The Permanent Council of the Organization of American States hears from its secretary general this afternoon on the border conflict between Nicaragua and Costa Rica, but neither the council nor José Miguel Insulza, the secretary general, are likely to condemn Managua for invasion of the Isla Calero.
Insulza has made it clear during his three days of visits that his goal and the goal of the hemispheric organization is to promote dialogue rather than settle boundary disputes.
Costa Rica said it will not negotiate with Nicaragua until that country’s troops leave Tico soil, and that is about the only issue to discuss.
Insulza flew over the disputed island Monday. Unlike security ministry flights in prior weeks, Nicaragua soldiers were not in evidence.
He flew along the Nicaraguan side Sunday.
Nicaraguan newspapers generally see the conflict as a dispute about dredging the Río San Juan. Eden Pastora, the man in charge of the dredging operation, irked Costa Rican officials because the river sediment was dumped on Tico land. However, the real issue is will Nicaragua be able to dredge a new mouth for the river through what most certainly is Costa Rican land. The new river mouth is a high priority for tourism and development in Nicaragua. Costa Rican officials generally have ignored the section of the country along the river.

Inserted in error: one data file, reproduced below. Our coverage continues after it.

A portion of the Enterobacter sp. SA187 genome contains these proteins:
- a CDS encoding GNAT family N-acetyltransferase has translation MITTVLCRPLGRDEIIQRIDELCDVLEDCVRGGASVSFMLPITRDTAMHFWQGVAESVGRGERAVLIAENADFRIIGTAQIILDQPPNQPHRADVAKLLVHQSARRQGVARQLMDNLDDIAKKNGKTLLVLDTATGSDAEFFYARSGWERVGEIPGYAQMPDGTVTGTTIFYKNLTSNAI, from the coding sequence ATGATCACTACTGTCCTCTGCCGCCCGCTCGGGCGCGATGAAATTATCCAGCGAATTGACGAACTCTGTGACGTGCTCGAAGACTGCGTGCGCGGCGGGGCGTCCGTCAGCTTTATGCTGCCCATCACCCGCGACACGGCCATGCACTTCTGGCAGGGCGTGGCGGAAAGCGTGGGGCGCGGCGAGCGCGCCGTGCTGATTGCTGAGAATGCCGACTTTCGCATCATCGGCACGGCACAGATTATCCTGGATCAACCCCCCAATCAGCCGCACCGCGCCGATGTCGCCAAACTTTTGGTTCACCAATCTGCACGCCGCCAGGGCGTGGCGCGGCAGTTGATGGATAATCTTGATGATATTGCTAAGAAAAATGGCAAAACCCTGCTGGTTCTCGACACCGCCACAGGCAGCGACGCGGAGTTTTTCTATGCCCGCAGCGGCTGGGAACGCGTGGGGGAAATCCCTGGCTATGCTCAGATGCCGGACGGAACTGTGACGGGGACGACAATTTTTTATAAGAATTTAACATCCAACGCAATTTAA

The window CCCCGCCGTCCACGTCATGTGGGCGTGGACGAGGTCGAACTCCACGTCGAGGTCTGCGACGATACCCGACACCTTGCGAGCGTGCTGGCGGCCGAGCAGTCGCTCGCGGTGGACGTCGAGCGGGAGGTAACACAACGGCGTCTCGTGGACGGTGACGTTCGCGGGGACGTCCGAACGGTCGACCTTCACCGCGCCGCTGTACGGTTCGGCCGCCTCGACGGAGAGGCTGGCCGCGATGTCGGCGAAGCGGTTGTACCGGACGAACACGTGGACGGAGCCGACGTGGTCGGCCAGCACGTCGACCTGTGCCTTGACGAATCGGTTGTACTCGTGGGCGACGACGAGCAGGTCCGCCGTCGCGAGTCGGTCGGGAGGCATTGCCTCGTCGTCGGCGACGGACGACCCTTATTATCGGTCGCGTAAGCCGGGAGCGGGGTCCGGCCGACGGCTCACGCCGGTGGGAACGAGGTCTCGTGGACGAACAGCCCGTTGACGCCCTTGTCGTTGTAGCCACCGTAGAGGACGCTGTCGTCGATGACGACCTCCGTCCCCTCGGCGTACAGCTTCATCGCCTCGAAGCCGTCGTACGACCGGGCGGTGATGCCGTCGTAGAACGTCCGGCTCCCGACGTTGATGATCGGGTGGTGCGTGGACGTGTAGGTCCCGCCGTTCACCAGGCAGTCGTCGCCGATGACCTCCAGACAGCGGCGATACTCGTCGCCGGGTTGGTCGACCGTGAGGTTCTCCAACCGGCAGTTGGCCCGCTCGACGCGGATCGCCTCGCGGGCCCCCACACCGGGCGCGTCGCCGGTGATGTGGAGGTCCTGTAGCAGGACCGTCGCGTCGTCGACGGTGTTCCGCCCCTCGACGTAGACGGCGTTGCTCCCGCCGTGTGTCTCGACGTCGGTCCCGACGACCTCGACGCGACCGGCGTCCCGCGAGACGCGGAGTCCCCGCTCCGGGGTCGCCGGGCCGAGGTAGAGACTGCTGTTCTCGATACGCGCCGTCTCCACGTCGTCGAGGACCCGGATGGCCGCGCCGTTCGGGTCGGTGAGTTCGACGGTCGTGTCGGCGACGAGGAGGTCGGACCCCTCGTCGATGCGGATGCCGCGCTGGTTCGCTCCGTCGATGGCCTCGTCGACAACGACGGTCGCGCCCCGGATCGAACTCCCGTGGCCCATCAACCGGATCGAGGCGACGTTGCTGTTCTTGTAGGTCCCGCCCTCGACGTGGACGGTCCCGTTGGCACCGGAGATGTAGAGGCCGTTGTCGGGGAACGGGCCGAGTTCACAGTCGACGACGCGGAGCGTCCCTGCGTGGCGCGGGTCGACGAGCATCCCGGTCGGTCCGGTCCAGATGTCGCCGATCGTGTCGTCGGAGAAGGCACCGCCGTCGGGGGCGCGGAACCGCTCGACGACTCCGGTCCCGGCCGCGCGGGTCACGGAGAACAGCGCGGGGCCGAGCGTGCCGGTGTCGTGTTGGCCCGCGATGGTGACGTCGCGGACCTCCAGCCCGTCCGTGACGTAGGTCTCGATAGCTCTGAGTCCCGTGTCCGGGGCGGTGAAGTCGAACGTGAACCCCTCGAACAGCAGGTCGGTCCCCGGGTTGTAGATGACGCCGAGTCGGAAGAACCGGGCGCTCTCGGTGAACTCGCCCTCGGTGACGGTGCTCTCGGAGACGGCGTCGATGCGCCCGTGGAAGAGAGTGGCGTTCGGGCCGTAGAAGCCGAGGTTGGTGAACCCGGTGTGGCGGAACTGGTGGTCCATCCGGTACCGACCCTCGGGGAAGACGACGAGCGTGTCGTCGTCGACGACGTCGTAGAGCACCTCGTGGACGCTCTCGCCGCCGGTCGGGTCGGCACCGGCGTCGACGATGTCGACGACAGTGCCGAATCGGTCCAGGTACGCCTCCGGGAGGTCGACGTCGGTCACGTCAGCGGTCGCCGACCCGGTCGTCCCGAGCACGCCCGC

Nicaragua’s intentions were clear from the beginning of the dispute because trees had been cut in anticipation of dredging operations making a new channel. A new mouth would bypass the meandering first 30 kilometers of the river and allow rapid entry of boats from the Caribbean.
Nicaraguan officials know they are working on Costa Rican land. Pastora was overheard admitting that two weeks ago on a marine band discussion with the dredging barge crew. Reports from Managua say that Pastora went on the national radio station Monday to tell the country that two more dredging barges are under construction for use on the river.
Costa Rica’s case was bolstered even more Monday when René Castro, the foreign minister, pointed out that a map Nicaragua used in a 2007 World Court case clearly shows that the Isla Calero is Costa Rican.
Nicaragua has made a number of claims, including one that used a Google map as evidence. Google quickly issued a caution and is in the process of correcting the map error.
Castro will be in Washington this afternoon to hear Insulza’s report. A Costa Rican newspaper disclosed last week that Venezuela is bankrolling the dredging, so some members of the Permanent Council will support Nicaragua regardless of Insulza’s report.
Castro has said the country may take the dispute to the United Nations if a satisfactory resolution cannot be found at the Organization of American States. Nicaraguan President Daniel Ortega said his country will take the case to the International Court of Justice in the Hague, Netherlands.
As if to underscore Costa Rica’s commitment to remaining without an army, Centro Cultural e Histórico José Figueres Ferrer announced Monday that it is accepting essays and videos from high schoolers on the topic of “Costa Rica, un país sin Ejército.” Awards will be made Dec. 4, the 62nd anniversary of the army’s abolishment. Deadline for works is Nov. 30. This is the 12th year the museum has run the contest.